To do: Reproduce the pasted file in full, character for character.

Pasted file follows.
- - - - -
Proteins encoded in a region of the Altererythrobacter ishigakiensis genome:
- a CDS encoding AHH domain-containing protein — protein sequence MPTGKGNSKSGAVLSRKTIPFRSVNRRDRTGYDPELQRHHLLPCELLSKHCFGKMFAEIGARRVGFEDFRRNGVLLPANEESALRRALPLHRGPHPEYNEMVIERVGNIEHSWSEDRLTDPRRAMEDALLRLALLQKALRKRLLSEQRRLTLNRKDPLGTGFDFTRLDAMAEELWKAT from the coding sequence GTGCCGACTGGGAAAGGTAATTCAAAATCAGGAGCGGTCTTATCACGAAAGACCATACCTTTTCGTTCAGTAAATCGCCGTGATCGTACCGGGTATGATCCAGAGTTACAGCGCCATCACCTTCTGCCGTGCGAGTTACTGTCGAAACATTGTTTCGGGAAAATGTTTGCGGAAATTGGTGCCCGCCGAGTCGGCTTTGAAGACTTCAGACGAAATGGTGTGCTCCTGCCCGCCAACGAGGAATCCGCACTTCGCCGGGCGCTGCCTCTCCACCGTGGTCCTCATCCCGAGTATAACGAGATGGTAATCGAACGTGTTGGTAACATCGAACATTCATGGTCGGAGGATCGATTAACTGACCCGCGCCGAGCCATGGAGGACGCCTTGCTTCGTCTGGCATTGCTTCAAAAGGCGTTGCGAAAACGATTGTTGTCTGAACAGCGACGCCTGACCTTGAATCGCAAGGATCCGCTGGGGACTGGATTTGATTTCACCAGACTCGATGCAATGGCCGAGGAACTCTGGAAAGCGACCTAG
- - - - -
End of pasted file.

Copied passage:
Proteins encoded in a region of the Altererythrobacter ishigakiensis genome:
- a CDS encoding AHH domain-containing protein — protein sequence MPTGKGNSKSGAVLSRKTIPFRSVNRRDRTGYDPELQRHHLLPCELLSKHCFGKMFAEIGARRVGFEDFRRNGVLLPANEESALRRALPLHRGPHPEYNEMVIERVGNIEHSWSEDRLTDPRRAMEDALLRLALLQKALRKRLLSEQRRLTLNRKDPLGTGFDFTRLDAMAEELWKAT from the coding sequence GTGCCGACTGGGAAAGGTAATTCAAAATCAGGAGCGGTCTTATCACGAAAGACCATACCTTTTCGTTCAGTAAATCGCCGTGATCGTACCGGGTATGATCCAGAGTTACAGCGCCATCACCTTCTGCCGTGCGAGTTACTGTCGAAACATTGTTTCGGGAAAATGTTTGCGGAAATTGGTGCCCGCCGAGTCGGCTTTGAAGACTTCAGACGAAATGGTGTGCTCCTGCCCGCCAACGAGGAATCCGCACTTCGCCGGGCGCTGCCTCTCCACCGTGGTCCTCATCCCGAGTATAACGAGATGGTAATCGAACGTGTTGGTAACATCGAACATTCATGGTCGGAGGATCGATTAACTGACCCGCGCCGAGCCATGGAGGACGCCTTGCTTCGTCTGGCATTGCTTCAAAAGGCGTTGCGAAAACGATTGTTGTCTGAACAGCGACGCCTGACCTTGAATCGCAAGGATCCGCTGGGGACTGGATTTGATTTCACCAGACTCGATGCAATGGCCGAGGAACTCTGGAAAGCGACCTAG